The apparatus further includes a means for mounting the shield between the object and the detecting surface, to make it movable about the central axis and to align the central axis on a straight line from the source to the apexes of the surfaces so that all radiation passing from the source through the object must pass once through the shield when the shield is in motion about the axis before the radiation strikes the detecting surface. The portion of a shield which is at least sometimes located so that radiation from the source to the detecting surface must pass through that portion is the utilized portion of the shield. The front and rear surfaces define the utilized portion of the shield. The apparatus further includes a means for moving the shield about the central axis.

The shield is provided with a series of openings, narrower than the object, passing through the shield from the front to the rear surface. The openings allow radiation to pass through the shield from the source to the detecting surface. The openings are in shapes and positions such that at least a portion of the radiation in a straight line from the source toward the detecting surface passes through the openings in the shield to strike the detecting surface.

The process for reducing detection of radiation scatter essentially involves utilizing the apparatus of the invention wherein radiation shields, as previously described, are interposed between the object and the detecting surface and aligned so that the central axis of the shield is on a straight line from the source to the apexes of the surfaces and so that all radiation passing from the source through the object must pass once through the shield, when the shield is in motion about the axis, before the radiation strikes the detecting surface. The process further comprises moving the shield about the central axis.

The apparatus and process of the invention permits essentially all radiation from a point source on the axis to strike the front surface of the shield in planes perpendicular to the front surface. Since radiation strikes the surface in planes perpendicular to the surface, much less primary radiation is lost by striking side walls of holes through the shield, when the side walls of the holes are perpendicular or essentially perpendicular to the front surface. Side walls of the holes, as opposed to end walls of the holes, are defined by straight lines from the nearest apex. "Essentially perpendicular," as used in this context, means varying from perpendicular by not more than ten degrees. Furthermore, the shield, when sufficiently thick or when used in conjunction with other aligned shields having a similar configuration, permits the passage of primary radiation while greatly reducing the passage of secondary radiation. In addition, the apparatus of the invention requires less space than prior art apparatus using disks or cylinders.

BRIEF DESCRIPTION OF THE DRAWINGS

FIG. 1 illustrates a prior art device in which a rotating disk provided with holes was used as a shield.

FIG. 2 illustrates another prior art device in which the angle and distance from the radiation source remain constant from the rotating disk having holes for passing radiation.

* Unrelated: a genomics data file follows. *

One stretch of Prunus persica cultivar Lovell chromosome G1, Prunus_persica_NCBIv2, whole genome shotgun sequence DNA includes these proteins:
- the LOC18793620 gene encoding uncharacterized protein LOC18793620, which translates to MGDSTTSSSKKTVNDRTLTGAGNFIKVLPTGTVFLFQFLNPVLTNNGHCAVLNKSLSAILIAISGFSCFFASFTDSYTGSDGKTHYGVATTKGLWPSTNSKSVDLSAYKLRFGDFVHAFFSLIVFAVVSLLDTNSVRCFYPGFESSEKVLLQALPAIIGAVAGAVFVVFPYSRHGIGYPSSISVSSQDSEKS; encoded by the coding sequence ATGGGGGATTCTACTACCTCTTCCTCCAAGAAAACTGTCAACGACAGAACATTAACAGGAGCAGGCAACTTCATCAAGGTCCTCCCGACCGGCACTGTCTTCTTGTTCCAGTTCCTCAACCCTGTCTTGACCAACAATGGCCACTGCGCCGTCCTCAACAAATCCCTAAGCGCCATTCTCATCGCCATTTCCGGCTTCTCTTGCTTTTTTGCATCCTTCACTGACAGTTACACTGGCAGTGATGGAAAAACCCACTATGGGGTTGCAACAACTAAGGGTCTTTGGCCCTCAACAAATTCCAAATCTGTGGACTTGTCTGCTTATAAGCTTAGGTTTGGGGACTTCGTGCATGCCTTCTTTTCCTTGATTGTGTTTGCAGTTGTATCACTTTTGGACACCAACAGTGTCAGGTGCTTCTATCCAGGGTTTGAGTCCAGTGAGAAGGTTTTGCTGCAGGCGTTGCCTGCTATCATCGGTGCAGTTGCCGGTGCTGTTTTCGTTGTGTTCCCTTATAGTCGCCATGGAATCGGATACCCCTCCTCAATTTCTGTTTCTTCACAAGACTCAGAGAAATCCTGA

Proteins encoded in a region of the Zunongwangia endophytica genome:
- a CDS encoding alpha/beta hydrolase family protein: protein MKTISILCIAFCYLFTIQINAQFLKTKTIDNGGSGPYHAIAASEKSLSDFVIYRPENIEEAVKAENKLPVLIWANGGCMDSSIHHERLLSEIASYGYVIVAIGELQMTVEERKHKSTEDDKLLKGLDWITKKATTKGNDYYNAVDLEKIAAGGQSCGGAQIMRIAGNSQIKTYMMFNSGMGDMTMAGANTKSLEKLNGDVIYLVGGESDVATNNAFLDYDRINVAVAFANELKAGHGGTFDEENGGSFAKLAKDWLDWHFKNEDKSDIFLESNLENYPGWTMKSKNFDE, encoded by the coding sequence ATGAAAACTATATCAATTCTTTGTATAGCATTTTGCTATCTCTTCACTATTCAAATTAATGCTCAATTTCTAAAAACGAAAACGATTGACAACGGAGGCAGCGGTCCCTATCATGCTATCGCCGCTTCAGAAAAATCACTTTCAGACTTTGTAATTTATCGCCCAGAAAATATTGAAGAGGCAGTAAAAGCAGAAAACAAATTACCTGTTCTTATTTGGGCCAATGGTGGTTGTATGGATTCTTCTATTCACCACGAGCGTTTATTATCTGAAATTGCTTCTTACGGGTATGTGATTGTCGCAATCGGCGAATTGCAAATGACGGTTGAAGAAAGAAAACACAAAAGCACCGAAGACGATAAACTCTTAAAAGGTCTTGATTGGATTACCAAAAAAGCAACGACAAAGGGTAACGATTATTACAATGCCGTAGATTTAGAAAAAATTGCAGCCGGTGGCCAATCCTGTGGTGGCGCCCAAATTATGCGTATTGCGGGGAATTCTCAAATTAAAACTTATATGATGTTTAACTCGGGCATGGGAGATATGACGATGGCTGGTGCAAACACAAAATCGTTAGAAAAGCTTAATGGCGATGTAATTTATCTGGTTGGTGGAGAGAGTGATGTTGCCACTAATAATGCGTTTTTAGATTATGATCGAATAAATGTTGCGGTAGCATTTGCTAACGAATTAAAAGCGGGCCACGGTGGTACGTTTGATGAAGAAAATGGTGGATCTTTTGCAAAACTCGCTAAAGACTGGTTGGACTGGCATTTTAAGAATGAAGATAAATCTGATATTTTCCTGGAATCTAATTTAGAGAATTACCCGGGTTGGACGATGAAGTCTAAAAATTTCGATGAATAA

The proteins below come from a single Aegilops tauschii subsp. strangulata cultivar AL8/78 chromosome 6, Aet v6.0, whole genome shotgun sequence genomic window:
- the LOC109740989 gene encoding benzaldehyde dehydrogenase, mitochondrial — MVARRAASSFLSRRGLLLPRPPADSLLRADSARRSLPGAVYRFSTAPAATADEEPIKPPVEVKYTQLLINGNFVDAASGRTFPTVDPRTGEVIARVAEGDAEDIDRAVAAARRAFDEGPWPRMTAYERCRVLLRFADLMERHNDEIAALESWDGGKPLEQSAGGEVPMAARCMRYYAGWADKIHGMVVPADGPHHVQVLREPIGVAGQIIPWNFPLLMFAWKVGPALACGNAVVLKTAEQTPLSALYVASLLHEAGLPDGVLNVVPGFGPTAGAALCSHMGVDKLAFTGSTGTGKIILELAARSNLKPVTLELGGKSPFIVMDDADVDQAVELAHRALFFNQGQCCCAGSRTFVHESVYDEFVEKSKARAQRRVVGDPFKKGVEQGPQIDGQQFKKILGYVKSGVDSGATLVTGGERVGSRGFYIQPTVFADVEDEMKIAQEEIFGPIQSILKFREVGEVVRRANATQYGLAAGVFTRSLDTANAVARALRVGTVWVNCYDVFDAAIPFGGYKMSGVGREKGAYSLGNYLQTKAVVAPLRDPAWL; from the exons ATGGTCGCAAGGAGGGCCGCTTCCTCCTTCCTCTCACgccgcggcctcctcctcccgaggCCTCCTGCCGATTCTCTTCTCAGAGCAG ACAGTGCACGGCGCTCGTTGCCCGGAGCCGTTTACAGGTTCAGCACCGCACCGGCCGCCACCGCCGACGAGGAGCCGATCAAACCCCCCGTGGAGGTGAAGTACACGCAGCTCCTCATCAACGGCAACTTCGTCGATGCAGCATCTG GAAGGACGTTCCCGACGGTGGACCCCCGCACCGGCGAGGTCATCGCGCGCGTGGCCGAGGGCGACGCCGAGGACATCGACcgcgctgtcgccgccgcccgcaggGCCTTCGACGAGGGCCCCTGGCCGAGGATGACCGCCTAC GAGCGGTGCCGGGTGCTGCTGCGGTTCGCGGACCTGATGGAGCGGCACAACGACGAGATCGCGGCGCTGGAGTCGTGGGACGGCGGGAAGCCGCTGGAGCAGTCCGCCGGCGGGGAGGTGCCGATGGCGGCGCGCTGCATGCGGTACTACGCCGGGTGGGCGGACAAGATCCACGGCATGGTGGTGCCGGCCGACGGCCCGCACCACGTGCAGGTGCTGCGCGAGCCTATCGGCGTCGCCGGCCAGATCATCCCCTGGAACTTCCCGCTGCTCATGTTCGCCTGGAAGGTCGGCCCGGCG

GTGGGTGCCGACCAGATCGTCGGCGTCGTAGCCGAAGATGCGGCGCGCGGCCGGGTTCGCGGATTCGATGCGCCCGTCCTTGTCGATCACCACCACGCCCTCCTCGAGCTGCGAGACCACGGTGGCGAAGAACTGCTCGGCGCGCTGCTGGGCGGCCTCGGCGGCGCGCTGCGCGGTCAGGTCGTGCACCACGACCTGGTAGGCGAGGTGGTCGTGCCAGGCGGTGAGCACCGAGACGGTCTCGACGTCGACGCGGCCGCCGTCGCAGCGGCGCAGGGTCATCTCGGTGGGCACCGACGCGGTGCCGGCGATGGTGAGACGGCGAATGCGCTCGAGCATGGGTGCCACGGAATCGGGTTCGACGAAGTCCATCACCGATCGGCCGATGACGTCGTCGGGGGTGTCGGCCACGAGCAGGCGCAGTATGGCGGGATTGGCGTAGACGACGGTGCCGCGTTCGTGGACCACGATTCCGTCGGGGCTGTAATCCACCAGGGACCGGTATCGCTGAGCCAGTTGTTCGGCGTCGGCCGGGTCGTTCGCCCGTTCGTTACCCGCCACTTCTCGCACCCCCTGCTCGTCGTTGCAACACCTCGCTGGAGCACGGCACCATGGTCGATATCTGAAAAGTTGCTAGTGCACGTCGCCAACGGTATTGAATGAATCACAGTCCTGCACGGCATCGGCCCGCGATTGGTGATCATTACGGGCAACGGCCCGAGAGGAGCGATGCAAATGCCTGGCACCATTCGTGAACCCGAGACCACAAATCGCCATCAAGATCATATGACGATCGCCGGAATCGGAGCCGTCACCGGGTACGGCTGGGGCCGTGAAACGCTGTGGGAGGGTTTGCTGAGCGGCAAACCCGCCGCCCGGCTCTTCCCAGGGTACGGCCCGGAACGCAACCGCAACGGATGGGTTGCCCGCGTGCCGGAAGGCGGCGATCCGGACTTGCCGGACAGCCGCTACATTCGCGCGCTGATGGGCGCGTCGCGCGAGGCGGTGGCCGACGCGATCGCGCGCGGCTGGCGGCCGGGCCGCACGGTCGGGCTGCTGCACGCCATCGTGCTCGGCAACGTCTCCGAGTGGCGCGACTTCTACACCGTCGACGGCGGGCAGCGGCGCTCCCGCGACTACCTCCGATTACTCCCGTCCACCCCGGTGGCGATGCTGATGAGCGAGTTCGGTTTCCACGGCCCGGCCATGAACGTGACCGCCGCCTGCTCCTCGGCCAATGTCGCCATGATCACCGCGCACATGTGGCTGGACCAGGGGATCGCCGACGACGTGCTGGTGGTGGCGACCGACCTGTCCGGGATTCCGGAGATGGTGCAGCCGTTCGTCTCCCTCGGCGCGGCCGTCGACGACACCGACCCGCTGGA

FIG. 3 is an illustration of the relationship of the radiation source disk and detecting device in the prior art FIG. 2 system.

FIG. 4 is a schematic illustration of the invention device illustrating that the distance between the object and the detector is substantially reduced by the invention and also illustrating that a second radiation shield may be utilized.

FIGS. 5, 6, 7 and 8 illustrate that the curvilinear shield surfaces are circularly symmetric about their central axis such that any line drawn perpendicular to the front curvilinear surface will intersect the axis.

FIG. 9 is a view of apparatus in accordance with the invention that is utilized for X-ray imaging.

DETAILED DESCRIPTION OF THE INVENTION

The object being radiographed may be any object which is at least partially transparent to high energy radiation and has a varying attenuation to radiation. "Attenuation," means that the intensity of radiation leaving the object is less than radiation entering the object due to absorbtion and scatter. The object may be inanimate or animate such as a human being. The high energy radiation is usually X-ray radiation but may be gamma radiation. The source of the radiation is usually an X-ray tube but may be a radioactive isotope. Radiation of energy lower than X-ray radiation is usually not used.

The radiation detection means may be any means having a detecting surface for detecting radiation. The detecting surface is that surface which is used to receive and detect radiation. The most usual radiation detection means (detector) is a luminescent screen; however, other detection means such as devices for generating electrical current in response to radiation may be used.

The flux pyramid is the pyramid formed by radiation from the source to the detecting surface in the absence of the object and shields. The flux pyramid may be of any shape defined by all straight lines from the circumference of the source to the detecting surface.